Climate Migration Impact Chain
Central to the conceptual framework is the fact that people do not migrate because of climate change as such, but because of the way climate change affects their livelihoods, food security, and well-being. Often these impacts of climate change on people are mediated through climate impacts on ecosystems and the services these provide.
The project will conduct a quantitative and qualitative analysis of what has motivated migration from outer islands of RMI to Majuro, the main atoll population center, and from RMI to the state of Hawai‘i and the continental US.
The research team completed fieldwork in the Marshall Islands, Hawaiʻi, and the continental US using innovative social science methods to assess local perceptions of climate change and migration.
Mapping Migration Flows.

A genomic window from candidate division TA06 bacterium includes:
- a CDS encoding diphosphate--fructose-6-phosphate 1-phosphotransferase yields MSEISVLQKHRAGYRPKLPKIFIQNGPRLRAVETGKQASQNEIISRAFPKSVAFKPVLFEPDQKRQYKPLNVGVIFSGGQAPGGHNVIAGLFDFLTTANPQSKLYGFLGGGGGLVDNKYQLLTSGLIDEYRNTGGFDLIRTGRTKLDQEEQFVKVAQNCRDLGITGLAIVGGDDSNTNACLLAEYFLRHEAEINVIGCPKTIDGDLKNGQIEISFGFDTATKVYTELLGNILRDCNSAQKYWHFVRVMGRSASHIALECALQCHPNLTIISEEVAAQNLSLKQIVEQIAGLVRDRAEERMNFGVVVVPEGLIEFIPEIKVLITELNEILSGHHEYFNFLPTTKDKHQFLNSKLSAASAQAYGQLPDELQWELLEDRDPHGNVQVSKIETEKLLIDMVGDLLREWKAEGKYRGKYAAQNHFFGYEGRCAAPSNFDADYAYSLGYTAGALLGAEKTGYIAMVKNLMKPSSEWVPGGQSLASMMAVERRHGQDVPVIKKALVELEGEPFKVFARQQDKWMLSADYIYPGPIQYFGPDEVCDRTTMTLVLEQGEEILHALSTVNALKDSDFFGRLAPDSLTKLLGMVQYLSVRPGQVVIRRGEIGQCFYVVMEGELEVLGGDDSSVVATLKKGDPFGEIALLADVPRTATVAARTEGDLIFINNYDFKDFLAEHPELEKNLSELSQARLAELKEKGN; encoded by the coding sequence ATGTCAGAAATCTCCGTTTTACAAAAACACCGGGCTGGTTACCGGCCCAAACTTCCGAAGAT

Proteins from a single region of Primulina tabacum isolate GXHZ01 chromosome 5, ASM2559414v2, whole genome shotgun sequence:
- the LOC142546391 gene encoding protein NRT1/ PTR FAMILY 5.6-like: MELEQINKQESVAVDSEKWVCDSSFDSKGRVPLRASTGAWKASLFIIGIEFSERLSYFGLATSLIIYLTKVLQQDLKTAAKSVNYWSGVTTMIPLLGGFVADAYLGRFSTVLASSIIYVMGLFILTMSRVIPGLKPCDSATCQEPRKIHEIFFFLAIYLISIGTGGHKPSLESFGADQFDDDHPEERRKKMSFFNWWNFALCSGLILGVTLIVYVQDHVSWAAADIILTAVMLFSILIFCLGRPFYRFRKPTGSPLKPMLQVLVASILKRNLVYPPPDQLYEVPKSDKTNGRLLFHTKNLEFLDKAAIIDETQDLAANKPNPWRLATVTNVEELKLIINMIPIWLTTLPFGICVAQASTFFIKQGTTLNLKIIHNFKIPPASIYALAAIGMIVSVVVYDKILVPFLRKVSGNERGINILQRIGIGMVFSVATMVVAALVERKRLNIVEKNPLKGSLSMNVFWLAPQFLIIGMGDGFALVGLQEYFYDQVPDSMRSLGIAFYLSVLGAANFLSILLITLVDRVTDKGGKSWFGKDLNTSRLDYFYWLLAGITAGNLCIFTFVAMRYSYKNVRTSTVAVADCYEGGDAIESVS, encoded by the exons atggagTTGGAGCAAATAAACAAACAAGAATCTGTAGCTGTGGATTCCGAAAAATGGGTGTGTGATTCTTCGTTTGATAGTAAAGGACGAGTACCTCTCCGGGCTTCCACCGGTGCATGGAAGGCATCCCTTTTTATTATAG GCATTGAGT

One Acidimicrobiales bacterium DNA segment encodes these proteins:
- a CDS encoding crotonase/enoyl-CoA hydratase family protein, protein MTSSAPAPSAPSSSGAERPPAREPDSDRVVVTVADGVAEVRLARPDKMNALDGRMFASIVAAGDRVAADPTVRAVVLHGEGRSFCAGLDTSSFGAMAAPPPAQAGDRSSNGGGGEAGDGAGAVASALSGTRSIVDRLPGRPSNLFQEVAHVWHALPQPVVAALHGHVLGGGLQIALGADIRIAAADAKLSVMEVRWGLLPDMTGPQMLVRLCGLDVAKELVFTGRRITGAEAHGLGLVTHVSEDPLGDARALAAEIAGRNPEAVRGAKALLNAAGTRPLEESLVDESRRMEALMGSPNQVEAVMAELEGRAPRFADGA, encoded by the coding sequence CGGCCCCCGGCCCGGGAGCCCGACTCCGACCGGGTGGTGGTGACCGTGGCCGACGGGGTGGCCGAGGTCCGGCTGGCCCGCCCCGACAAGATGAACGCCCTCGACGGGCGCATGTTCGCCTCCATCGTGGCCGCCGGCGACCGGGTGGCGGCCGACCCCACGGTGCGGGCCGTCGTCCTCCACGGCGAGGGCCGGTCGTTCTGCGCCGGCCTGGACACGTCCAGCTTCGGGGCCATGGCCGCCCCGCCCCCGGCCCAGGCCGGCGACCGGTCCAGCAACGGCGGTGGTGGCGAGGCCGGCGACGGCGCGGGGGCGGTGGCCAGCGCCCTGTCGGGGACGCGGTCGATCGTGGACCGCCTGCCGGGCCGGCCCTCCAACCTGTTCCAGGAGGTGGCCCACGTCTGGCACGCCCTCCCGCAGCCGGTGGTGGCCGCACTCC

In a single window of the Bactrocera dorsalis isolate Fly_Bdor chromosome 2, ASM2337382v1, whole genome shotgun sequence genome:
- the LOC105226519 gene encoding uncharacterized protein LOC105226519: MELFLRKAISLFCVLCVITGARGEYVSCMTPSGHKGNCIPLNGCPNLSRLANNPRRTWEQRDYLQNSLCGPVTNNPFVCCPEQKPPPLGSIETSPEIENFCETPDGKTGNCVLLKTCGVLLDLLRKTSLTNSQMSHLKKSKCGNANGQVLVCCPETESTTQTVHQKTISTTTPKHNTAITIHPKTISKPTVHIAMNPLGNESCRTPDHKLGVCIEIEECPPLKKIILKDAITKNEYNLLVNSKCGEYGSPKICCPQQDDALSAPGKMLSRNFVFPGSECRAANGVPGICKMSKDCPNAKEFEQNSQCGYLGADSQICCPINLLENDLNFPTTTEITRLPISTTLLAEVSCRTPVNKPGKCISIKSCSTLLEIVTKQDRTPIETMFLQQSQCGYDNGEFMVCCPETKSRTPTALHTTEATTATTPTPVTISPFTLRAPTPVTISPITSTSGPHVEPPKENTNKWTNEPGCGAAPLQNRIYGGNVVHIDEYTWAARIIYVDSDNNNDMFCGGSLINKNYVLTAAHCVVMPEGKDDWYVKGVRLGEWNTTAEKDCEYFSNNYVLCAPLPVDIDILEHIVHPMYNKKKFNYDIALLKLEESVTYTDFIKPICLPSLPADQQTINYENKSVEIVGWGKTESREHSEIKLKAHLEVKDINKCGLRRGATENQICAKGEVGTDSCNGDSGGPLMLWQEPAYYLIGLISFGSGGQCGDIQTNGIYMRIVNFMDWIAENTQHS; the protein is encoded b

The team will use geo-spatial data on migration, at the island level, combined with indicators of climate change and ecosystem services (such as altitude, groundwater, soil, agriculture, salinity, and rainfall) to create thematic maps that depict the links between climatic stressors, ecosystems services, and migration patterns.
It is hoped that the research conducted can uniquely contribute to understanding how climate variability and change impacts migration and to identifying best practices for managing the consequences of potential climate-induced migration in the Freely Associated states, a topic that has been largely absent from climate discussions in the U.S. context.